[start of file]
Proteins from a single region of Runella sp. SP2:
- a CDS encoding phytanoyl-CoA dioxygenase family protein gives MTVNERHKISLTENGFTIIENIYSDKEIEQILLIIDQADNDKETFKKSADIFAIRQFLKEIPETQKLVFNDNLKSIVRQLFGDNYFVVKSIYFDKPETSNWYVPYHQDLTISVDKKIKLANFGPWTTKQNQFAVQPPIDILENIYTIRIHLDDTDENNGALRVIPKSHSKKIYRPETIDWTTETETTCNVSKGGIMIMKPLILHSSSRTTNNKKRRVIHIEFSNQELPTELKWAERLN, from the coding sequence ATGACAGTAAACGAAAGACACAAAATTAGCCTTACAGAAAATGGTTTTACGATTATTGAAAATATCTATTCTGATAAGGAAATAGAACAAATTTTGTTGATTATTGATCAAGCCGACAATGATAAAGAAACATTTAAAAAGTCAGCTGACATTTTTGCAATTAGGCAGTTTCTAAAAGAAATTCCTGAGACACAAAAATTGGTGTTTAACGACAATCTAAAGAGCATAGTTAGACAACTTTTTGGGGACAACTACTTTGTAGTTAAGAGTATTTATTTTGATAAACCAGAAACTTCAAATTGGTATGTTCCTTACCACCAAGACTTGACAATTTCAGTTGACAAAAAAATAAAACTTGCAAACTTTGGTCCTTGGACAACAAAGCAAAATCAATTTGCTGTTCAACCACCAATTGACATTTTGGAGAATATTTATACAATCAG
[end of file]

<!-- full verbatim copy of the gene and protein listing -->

Proteins from a single region of Runella sp. SP2:
- a CDS encoding phytanoyl-CoA dioxygenase family protein gives MTVNERHKISLTENGFTIIENIYSDKEIEQILLIIDQADNDKETFKKSADIFAIRQFLKEIPETQKLVFNDNLKSIVRQLFGDNYFVVKSIYFDKPETSNWYVPYHQDLTISVDKKIKLANFGPWTTKQNQFAVQPPIDILENIYTIRIHLDDTDENNGALRVIPKSHSKKIYRPETIDWTTETETTCNVSKGGIMIMKPLILHSSSRTTNNKKRRVIHIEFSNQELPTELKWAERLN, from the coding sequence ATGACAGTAAACGAAAGACACAAAATTAGCCTTACAGAAAATGGTTTTACGATTATTGAAAATATCTATTCTGATAAGGAAATAGAACAAATTTTGTTGATTATTGATCAAGCCGACAATGATAAAGAAACATTTAAAAAGTCAGCTGACATTTTTGCAATTAGGCAGTTTCTAAAAGAAATTCCTGAGACACAAAAATTGGTGTTTAACGACAATCTAAAGAGCATAGTTAGACAACTTTTTGGGGACAACTACTTTGTAGTTAAGAGTATTTATTTTGATAAACCAGAAACTTCAAATTGGTATGTTCCTTACCACCAAGACTTGACAATTTCAGTTGACAAAAAAATAAAACTTGCAAACTTTGGTCCTTGGACAACAAAGCAAAATCAATTTGCTGTTCAACCACCAATTGACATTTTGGAGAATATTTATACAATCAG